I Don't Want to be a Complainer!

By: Jill Briscoe

In the book of Isaiah, God had said no to certain things His people wanted. They were told not to worship other gods. They had more or less complied, but their temple worship had become empty and meaningless—a mere ritual. God had told them their worship must not be like this; but they ignored Him, and apostasy followed, which resulted in their beautiful temple being in ruins (see Isa. 1:10-18).

The people of God felt very bad about it; however, they were not sorry for God but for themselves. They wept when they thought of Jerusalem and their temple rituals. They did not weep for their rebellious, contrary hearts. Now that there was no temple in which to worship, they did not realize their error and begin to worship God in spirit and in truth; they simply grumbled and mumbled as had been their habit since Moses led them out of Egypt. When you indulge in self-pity, it’s a miserable affair. No joy in that!  he people of God had truly hung up their harps on the Gripe Tree!

I’ve discovered that when I complain, my spirit is overwhelmed. A spirit of complaint leads to discouragement and spoils my relationships. I’ve observed that I can be sitting in a worship service and start to gripe inwardly about the music, the teenager’s earrings in front of me, or the lighting or flowers on the platform. Immediately my spirit of worship disappears, and I am overwhelmed with a sense of discontent. The children of Israel were into complaining—especially in “church.” This did nothing to lift their spirits or fortify their souls.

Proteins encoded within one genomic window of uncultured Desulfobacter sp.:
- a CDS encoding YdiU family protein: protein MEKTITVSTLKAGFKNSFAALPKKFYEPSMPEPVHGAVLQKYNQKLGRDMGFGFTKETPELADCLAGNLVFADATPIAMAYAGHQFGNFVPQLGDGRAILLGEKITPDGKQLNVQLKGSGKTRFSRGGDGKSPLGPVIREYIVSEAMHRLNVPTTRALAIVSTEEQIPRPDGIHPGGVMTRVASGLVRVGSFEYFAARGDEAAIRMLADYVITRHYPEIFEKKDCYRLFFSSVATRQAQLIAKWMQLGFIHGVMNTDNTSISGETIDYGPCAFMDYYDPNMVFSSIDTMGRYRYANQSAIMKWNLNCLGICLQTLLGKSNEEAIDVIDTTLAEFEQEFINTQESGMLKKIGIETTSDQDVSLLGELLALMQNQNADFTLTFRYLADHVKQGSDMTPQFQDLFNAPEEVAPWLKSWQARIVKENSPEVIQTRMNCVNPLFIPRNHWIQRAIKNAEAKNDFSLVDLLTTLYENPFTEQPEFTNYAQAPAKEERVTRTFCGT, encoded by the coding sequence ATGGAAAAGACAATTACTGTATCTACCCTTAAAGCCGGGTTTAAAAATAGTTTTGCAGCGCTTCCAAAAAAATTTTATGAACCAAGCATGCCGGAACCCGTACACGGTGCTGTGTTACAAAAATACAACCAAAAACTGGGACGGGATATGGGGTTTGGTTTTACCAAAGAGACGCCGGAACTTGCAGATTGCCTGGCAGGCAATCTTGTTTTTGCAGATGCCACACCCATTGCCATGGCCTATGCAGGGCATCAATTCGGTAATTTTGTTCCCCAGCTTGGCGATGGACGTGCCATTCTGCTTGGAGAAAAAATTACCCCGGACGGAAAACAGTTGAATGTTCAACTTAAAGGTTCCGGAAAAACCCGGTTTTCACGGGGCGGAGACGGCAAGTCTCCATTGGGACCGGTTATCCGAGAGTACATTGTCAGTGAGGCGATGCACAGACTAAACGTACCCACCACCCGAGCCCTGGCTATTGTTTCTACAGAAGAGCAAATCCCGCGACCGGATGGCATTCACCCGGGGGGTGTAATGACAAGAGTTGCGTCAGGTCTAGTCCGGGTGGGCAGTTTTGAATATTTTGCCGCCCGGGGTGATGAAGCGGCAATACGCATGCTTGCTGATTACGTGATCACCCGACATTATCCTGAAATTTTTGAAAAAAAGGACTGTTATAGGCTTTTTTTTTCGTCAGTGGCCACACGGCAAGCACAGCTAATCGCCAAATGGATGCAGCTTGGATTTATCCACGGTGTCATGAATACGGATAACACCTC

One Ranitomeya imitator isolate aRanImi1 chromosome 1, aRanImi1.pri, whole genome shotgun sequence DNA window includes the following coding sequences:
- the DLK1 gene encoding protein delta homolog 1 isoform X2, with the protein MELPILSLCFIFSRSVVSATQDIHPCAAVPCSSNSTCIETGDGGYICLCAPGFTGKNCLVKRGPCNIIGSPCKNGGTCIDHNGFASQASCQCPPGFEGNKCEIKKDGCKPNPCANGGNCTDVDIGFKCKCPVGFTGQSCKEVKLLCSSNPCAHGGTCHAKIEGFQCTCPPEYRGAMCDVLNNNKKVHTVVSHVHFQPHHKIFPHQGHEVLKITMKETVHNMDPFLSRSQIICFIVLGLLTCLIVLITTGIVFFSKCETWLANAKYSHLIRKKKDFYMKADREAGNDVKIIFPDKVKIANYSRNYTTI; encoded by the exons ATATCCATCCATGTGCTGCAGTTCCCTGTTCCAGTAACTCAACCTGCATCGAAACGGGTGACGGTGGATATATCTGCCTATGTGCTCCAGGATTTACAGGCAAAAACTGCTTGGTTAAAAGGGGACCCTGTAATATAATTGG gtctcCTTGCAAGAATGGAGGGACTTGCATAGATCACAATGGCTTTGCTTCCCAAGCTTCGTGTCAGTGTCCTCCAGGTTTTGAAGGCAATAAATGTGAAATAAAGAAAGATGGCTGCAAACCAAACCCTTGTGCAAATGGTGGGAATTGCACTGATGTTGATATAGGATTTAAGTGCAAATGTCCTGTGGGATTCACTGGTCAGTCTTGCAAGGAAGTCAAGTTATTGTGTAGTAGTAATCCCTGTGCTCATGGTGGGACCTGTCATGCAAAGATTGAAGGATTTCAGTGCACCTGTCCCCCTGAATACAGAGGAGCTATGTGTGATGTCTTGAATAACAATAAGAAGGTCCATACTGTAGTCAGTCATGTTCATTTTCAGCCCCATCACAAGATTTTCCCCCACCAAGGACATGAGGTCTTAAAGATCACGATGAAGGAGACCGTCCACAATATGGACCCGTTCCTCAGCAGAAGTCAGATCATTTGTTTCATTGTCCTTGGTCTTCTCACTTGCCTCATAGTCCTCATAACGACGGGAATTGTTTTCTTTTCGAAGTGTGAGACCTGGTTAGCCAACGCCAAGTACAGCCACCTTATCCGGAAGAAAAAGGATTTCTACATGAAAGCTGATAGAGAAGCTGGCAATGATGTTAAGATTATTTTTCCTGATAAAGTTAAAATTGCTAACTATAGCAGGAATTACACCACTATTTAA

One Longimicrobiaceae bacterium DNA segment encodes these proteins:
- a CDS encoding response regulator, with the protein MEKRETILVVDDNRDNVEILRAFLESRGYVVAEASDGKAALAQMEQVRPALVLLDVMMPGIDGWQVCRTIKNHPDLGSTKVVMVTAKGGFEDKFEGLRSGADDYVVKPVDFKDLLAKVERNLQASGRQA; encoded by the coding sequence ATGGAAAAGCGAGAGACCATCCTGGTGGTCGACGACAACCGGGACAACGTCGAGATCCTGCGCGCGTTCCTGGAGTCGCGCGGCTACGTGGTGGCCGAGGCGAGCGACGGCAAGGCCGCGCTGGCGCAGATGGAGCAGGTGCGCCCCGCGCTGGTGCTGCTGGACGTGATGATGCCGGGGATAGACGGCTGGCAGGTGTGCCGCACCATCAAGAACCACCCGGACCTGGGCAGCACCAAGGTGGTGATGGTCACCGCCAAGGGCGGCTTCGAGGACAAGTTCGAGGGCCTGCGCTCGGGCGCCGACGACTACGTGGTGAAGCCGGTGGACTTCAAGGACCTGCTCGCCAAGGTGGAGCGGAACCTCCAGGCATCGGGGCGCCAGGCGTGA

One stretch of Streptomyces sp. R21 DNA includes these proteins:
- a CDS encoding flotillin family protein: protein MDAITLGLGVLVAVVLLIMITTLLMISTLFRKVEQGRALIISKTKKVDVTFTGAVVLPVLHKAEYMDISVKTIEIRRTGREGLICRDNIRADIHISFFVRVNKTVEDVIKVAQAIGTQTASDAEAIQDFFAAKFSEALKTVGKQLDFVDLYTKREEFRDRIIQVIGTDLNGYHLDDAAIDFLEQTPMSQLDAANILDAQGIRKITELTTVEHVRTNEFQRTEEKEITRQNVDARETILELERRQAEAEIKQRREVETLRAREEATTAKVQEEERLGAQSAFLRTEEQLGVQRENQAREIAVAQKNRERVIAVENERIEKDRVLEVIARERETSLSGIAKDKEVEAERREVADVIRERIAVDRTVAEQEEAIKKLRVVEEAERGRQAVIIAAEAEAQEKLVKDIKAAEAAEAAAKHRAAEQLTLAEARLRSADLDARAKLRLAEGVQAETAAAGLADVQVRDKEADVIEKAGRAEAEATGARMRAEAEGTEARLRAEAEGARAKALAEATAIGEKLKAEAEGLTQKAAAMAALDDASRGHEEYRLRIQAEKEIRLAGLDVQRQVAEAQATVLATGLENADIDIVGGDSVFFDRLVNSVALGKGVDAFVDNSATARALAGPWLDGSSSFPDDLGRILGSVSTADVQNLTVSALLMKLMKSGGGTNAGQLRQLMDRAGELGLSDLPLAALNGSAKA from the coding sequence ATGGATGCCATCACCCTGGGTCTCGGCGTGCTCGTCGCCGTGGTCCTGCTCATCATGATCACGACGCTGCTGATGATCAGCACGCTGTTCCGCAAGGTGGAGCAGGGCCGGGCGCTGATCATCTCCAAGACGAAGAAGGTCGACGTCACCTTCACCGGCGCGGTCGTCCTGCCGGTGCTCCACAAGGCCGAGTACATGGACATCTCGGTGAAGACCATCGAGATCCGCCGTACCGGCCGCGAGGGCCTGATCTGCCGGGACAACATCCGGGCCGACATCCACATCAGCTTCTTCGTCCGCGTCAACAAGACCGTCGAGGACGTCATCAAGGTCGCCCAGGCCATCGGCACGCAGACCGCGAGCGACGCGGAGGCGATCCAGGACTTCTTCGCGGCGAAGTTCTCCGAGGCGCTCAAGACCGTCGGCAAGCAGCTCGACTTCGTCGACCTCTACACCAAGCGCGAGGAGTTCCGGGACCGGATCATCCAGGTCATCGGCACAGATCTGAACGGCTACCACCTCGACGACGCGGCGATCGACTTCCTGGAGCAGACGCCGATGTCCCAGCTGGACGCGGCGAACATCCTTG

So how do we stop ourselves from griping and grumbling, thereby losing our joy?

Christians, who should be the most thankful people in the world, often sound the most disgruntled. It’s as if we feel the world owes us something instead of remembering it’s we who owe the world. The apostle Paul thought of himself as in debt to humankind. He believed he owed them an explanation of the gospel. He also felt he owed them a life of service and sacrifice.  He was, after all, rich beyond measure.

He had come to know Christ, the priceless Son of God. He had spiritual wealth enough and to spare to pay his debt. Paul had more reasons than any of us to grumble. He was hounded, stoned, imprisoned, beaten, tried unjustly, and abandoned by friends. He was lonely, hungry, shipwrecked, laughed at, homeless, and helpless. But the only thing he grumbled about was the fact that there weren’t enough hours in the day to tell people about his Savior and Lord and to build his church!

Jill Briscoe is the Founder and Executive Editor of Just Between Us magazine.